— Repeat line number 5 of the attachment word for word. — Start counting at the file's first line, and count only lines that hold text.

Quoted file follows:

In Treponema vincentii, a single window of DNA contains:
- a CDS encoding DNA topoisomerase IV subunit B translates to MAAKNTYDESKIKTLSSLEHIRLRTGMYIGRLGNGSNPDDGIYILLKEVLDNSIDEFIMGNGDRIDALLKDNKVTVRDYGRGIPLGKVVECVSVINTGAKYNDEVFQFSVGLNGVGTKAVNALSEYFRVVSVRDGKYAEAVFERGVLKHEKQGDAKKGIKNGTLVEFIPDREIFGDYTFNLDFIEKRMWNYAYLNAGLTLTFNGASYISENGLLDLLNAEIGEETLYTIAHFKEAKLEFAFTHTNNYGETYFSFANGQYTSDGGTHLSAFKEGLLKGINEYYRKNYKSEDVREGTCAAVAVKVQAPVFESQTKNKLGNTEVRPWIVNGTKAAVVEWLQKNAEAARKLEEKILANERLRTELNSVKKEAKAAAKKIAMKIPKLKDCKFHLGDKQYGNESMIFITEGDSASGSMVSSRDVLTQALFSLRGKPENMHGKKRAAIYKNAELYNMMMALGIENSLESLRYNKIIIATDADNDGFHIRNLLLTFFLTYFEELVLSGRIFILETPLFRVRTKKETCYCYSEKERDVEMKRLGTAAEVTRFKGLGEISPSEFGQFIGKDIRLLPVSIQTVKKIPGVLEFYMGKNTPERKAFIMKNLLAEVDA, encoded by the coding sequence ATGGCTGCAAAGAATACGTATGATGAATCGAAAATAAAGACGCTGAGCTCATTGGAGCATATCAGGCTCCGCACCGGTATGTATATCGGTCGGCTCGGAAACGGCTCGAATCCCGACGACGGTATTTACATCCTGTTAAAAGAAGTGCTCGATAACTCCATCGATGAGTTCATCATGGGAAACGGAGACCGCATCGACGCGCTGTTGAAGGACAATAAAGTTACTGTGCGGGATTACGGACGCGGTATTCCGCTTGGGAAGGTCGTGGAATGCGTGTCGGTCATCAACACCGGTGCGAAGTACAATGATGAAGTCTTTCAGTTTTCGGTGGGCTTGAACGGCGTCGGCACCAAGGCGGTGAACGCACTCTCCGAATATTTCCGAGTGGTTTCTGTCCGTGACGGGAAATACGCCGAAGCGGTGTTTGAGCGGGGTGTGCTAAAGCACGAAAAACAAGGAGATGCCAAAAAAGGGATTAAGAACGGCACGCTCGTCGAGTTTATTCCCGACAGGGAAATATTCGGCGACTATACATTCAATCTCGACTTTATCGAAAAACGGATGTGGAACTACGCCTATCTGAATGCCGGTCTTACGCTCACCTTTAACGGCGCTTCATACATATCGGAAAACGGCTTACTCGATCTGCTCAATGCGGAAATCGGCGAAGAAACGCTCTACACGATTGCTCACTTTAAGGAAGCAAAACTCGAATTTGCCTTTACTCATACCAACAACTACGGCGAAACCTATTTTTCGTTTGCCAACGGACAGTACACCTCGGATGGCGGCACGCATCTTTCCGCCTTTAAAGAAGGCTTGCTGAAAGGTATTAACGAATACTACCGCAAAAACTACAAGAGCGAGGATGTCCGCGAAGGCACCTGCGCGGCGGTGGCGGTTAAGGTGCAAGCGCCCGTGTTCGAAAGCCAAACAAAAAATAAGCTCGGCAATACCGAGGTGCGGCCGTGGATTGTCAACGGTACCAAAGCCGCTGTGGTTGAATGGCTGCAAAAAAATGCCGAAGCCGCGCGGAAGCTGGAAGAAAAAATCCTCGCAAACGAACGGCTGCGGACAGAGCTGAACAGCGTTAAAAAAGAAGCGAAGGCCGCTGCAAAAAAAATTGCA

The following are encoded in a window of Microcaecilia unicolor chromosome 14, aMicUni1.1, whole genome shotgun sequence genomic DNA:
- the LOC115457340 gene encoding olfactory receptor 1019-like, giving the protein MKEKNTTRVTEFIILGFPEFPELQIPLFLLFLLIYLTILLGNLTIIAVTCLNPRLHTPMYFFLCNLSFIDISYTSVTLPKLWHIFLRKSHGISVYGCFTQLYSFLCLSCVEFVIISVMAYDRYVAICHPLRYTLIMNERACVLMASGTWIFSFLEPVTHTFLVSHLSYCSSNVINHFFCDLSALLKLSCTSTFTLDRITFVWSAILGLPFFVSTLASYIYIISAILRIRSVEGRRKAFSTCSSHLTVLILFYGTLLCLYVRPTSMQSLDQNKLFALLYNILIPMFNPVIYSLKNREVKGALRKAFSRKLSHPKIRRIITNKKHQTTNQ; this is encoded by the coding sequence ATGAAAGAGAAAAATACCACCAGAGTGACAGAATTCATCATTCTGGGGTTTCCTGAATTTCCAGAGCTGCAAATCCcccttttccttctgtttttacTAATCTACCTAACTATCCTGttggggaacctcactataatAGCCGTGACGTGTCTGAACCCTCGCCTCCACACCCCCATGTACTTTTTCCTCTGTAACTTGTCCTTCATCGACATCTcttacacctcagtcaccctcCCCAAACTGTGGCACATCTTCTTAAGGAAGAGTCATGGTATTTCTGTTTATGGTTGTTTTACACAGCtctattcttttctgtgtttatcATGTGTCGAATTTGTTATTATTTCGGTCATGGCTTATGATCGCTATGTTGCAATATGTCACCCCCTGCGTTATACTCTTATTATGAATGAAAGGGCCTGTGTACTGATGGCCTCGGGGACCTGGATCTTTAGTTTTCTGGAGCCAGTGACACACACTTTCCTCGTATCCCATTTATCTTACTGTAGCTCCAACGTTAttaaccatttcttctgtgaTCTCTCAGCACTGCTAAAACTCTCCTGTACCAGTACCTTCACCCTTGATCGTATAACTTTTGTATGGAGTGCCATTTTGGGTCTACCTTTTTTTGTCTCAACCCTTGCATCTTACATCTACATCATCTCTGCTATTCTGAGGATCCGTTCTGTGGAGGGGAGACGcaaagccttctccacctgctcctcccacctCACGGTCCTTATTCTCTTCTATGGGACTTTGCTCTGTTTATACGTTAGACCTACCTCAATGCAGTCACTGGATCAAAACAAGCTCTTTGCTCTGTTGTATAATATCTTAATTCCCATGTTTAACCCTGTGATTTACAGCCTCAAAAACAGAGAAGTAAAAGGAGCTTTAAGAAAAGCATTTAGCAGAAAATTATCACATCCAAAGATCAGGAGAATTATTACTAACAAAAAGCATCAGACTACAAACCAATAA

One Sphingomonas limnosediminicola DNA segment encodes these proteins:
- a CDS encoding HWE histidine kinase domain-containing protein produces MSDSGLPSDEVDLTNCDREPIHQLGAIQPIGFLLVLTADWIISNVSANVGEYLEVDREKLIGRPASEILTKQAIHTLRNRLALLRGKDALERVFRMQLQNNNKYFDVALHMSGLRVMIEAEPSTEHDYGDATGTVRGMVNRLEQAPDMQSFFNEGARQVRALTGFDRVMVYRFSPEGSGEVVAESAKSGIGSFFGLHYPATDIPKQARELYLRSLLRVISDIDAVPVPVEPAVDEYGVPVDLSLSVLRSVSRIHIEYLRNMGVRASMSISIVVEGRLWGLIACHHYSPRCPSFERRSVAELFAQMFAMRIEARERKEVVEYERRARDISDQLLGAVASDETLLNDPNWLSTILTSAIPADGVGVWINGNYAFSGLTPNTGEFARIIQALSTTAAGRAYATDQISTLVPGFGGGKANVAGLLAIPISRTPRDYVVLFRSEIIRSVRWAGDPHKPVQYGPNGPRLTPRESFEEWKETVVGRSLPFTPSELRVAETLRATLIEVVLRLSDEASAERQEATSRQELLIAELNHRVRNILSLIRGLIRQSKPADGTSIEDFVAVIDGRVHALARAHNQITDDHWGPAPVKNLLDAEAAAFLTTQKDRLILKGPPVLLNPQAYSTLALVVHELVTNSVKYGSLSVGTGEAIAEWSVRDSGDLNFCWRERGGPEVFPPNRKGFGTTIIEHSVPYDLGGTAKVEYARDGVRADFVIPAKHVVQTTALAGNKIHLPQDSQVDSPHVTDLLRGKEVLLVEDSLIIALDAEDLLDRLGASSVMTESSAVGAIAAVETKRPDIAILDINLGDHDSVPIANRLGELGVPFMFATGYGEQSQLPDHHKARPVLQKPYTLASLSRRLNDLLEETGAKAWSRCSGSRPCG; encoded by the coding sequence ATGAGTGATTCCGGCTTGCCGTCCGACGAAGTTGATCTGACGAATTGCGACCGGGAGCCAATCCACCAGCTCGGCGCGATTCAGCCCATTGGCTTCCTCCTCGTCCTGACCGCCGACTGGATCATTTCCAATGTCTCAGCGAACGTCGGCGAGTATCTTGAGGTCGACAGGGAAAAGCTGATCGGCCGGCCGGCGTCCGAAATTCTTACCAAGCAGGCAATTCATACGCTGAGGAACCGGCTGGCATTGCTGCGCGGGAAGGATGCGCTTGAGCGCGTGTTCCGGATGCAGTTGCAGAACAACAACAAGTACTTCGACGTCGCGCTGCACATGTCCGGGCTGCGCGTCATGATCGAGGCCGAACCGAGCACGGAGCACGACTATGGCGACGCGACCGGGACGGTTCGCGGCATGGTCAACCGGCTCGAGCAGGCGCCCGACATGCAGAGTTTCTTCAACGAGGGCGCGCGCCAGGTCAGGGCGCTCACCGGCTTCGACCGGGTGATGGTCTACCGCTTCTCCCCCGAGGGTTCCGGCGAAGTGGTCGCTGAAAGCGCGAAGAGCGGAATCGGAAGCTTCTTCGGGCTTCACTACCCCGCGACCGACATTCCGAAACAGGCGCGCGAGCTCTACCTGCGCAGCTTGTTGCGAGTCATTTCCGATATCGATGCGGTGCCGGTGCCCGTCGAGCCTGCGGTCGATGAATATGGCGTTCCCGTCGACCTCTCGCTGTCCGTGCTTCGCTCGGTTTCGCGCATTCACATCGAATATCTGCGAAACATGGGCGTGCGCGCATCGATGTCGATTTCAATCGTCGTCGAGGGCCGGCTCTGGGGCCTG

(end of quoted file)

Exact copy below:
One Sphingomonas limnosediminicola DNA segment encodes these proteins: